France cannot stop family of non-EU residents from reuniting
The highest administrative court called the ban on reunification visas for family and children of non-EU nationals resident in France “an attack” on children’s interests
France cannot stop partners and children of non-EU parents resident in France from reuniting due to Covid-19, the high court has ruled, calling the measure “a disproportionate attack on normal family life”.
Le Conseil d'Etat, the highest administrative court in France, made the judgement on Thursday January 21, adding that it was “an attack on the higher interests of the child”.
As a result, the court lifted the freeze on issuing family reunification visas to partners and children of non-EU citizens that are resident in France, which had been imposed by the government in March 2020 due to the health crisis.
This meant that family members and children of non-EU nationals resident in France were not able to enter the country, in contrast to family members of French citizens or EU nationals.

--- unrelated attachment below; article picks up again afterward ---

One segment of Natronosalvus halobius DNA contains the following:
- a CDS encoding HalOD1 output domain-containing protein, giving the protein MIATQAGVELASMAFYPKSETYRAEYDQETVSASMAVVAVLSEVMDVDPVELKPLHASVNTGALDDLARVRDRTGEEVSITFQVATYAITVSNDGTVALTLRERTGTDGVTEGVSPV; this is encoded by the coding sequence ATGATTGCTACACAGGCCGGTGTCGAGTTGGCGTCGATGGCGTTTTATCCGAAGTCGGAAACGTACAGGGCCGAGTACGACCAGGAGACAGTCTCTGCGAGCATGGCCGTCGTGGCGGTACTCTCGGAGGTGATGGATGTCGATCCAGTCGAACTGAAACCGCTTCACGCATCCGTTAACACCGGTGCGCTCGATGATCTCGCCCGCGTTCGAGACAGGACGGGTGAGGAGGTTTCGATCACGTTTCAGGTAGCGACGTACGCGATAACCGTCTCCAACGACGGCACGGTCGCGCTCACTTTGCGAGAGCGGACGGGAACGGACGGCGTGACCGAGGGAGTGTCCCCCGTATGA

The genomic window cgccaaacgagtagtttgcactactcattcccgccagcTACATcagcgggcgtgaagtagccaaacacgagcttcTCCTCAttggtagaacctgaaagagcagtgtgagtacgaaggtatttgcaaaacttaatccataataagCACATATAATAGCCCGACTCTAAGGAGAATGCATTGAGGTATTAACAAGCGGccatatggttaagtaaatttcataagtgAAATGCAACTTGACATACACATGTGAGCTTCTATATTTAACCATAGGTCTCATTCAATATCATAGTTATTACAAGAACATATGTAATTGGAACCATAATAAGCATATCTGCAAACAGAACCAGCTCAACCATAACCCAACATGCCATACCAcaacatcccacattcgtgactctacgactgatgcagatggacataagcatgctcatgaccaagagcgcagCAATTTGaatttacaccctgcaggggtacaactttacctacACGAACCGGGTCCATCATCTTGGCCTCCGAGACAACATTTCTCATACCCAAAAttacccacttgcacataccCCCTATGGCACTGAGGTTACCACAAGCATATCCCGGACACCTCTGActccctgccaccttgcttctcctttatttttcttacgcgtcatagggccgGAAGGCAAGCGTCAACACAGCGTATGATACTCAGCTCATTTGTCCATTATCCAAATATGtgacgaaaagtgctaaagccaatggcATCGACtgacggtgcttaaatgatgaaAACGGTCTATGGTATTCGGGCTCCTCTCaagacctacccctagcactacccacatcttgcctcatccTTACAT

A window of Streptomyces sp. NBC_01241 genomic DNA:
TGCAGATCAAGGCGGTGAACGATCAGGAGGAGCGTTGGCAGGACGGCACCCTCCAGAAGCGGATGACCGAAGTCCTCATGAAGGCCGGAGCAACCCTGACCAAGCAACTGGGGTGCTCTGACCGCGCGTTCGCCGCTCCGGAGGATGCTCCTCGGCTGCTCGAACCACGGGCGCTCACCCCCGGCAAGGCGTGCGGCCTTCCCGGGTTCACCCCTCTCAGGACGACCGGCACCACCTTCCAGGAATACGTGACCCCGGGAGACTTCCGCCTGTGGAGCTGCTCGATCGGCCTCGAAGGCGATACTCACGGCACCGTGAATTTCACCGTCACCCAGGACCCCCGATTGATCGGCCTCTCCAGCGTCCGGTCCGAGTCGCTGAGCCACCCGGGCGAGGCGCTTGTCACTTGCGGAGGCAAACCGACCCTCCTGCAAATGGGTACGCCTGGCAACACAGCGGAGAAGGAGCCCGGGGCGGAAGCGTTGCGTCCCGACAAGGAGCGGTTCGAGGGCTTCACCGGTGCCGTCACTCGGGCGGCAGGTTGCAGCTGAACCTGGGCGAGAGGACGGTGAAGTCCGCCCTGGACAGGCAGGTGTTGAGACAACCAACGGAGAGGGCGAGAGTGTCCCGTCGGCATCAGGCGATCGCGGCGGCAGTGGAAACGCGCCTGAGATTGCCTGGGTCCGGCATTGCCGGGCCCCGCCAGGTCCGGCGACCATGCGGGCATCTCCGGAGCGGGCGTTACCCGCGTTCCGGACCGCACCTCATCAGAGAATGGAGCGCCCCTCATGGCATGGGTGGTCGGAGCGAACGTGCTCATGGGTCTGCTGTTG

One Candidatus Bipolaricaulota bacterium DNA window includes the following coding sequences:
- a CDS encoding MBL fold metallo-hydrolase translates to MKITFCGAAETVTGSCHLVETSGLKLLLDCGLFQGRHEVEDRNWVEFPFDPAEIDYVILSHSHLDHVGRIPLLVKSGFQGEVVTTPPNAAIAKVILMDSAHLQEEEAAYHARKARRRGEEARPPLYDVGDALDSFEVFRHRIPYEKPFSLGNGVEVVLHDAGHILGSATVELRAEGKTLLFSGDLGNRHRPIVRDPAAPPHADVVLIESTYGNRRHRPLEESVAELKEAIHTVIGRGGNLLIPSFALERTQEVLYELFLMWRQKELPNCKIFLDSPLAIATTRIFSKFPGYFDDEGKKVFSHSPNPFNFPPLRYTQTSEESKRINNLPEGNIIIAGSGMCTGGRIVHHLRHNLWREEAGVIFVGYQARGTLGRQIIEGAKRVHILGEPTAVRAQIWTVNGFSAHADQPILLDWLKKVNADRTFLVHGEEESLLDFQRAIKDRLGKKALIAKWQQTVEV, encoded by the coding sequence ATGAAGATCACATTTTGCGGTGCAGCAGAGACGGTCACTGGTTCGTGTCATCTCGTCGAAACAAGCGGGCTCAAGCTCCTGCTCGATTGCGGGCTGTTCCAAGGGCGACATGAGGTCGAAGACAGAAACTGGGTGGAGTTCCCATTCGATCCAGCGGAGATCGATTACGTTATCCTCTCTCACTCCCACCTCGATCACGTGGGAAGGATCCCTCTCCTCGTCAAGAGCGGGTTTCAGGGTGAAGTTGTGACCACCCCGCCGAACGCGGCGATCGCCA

The court case was brought by several human rights associations, including la Ligue des droits de l'Homme and NGO la Cimade, as well as nine associations and unions representing non-EU nationals that had been affected by the ban.
In the ruling, the judge said that even in normal times, the number of people entering the country to join non-EU family members resident in France did not exceed 60 per day.
He said: “The government provides no evidence that such a flow [of so few people] could contribute significantly to an increase in the risk of propagation of Covid-19.”
The judge added that people entering the country could still be required to be tested upon entry, and made to isolate if they test positive for the virus.